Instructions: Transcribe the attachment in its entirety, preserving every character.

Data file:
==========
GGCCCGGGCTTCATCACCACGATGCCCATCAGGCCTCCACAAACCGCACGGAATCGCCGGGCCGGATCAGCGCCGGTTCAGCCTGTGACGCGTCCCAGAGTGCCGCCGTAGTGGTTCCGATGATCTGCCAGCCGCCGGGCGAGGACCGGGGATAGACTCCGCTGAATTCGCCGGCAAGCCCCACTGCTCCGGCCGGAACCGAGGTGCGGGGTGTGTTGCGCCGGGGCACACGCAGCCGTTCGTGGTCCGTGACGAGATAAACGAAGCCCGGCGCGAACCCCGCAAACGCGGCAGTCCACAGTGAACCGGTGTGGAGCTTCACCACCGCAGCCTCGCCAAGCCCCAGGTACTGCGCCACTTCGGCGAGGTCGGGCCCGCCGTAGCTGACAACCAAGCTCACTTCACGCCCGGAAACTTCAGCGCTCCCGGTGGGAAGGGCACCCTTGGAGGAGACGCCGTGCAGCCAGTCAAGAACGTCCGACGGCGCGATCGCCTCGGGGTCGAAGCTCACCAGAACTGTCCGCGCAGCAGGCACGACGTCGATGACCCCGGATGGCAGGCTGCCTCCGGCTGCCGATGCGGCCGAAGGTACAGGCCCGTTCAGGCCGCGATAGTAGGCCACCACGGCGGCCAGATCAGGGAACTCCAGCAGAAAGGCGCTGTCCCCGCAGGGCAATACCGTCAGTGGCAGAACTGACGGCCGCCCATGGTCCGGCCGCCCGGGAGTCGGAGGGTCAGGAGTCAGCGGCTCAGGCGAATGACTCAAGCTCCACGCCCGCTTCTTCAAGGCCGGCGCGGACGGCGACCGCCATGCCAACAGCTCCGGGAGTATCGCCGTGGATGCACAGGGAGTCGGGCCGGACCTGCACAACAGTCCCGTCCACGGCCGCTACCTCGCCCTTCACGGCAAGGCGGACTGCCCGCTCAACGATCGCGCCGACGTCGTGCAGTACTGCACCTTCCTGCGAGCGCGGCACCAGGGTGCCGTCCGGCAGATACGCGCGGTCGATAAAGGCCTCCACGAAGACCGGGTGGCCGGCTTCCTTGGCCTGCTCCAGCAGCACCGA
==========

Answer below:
GGCCCGGGCTTCATCACCACGATGCCCATCAGGCCTCCACAAACCGCACGGAATCGCCGGGCCGGATCAGCGCCGGTTCAGCCTGTGACGCGTCCCAGAGTGCCGCCGTAGTGGTTCCGATGATCTGCCAGCCGCCGGGCGAGGACCGGGGATAGACTCCGCTGAATTCGCCGGCAAGCCCCACTGCTCCGGCCGGAACCGAGGTGCGGGGTGTGTTGCGCCGGGGCACACGCAGCCGTTCGTGGTCCGTGACGAGATAAACGAAGCCCGGCGCGAACCCCGCAAACGCGGCAGTCCACAGTGAACCGGTGTGGAGCTTCACCACCGCAGCCTCGCCAAGCCCCAGGTACTGCGCCACTTCGGCGAGGTCGGGCCCGCCGTAGCTGACAACCAAGCTCACTTCACGCCCGGAAACTTCAGCGCTCCCGGTGGGAAGGGCACCCTTGGAGGAGACGCCGTGCAGCCAGTCAAGAACGTCCGACGGCGCGATCGCCTCGGGGTCGAAGCTCACCAGAACTGTCCGCGCAGCAGGCACGACGTCGATGACCCCGGATGGCAGGCTGCCTCCGGCTGCCGATGCGGCCGAAGGTACAGGCCCGTTCAGGCCGCGATAGTAGGCCACCACGGCGGCCAGATCAGGGAACTCCAGCAGAAAGGCGCTGTCCCCGCAGGGCAATACCGTCAGTGGCAGAACTGACGGCCGCCCATGGTCCGGCCGCCCGGGAGTCGGAGGGTCAGGAGTCAGCGGCTCAGGCGAATGACTCAAGCTCCACGCCCGCTTCTTCAAGGCCGGCGCGGACGGCGACCGCCATGCCAACAGCTCCGGGAGTATCGCCGTGGATGCACAGGGAGTCGGGCCGGACCTGCACAACAGTCCCGTCCACGGCCGCTACCTCGCCCTTCACGGCAAGGCGGACTGCCCGCTCAACGATCGCGCCGACGTCGTGCAGTACTGCACCTTCCTGCGAGCGCGGCACCAGGGTGCCGTCCGGCAGATACGCGCGGTCGATAAAGGCCTCCACGAAGACCGGGTGGCCGGCTTCCTTGGCCTGCTCCAGCAGCACCGA